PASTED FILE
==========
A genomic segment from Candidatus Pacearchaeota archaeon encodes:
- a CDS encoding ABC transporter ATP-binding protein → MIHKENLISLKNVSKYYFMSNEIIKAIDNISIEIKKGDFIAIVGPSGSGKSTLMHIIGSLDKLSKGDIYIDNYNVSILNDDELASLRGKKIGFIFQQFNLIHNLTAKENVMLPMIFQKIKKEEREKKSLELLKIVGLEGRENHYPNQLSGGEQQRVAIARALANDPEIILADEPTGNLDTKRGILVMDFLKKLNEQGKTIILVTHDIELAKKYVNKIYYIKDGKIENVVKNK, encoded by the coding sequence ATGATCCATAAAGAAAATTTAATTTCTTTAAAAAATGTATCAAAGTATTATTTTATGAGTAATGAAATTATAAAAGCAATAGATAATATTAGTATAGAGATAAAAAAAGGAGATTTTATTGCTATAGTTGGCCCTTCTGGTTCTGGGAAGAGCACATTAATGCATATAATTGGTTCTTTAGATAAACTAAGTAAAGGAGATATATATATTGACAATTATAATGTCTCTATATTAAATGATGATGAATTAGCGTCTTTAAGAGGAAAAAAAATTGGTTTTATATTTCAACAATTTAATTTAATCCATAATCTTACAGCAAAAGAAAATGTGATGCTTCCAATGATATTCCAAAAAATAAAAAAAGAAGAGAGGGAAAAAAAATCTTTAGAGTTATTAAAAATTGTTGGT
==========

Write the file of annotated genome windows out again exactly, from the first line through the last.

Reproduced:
A genomic segment from Candidatus Pacearchaeota archaeon encodes:
- a CDS encoding ABC transporter ATP-binding protein → MIHKENLISLKNVSKYYFMSNEIIKAIDNISIEIKKGDFIAIVGPSGSGKSTLMHIIGSLDKLSKGDIYIDNYNVSILNDDELASLRGKKIGFIFQQFNLIHNLTAKENVMLPMIFQKIKKEEREKKSLELLKIVGLEGRENHYPNQLSGGEQQRVAIARALANDPEIILADEPTGNLDTKRGILVMDFLKKLNEQGKTIILVTHDIELAKKYVNKIYYIKDGKIENVVKNK, encoded by the coding sequence ATGATCCATAAAGAAAATTTAATTTCTTTAAAAAATGTATCAAAGTATTATTTTATGAGTAATGAAATTATAAAAGCAATAGATAATATTAGTATAGAGATAAAAAAAGGAGATTTTATTGCTATAGTTGGCCCTTCTGGTTCTGGGAAGAGCACATTAATGCATATAATTGGTTCTTTAGATAAACTAAGTAAAGGAGATATATATATTGACAATTATAATGTCTCTATATTAAATGATGATGAATTAGCGTCTTTAAGAGGAAAAAAAATTGGTTTTATATTTCAACAATTTAATTTAATCCATAATCTTACAGCAAAAGAAAATGTGATGCTTCCAATGATATTCCAAAAAATAAAAAAAGAAGAGAGGGAAAAAAAATCTTTAGAGTTATTAAAAATTGTTGGT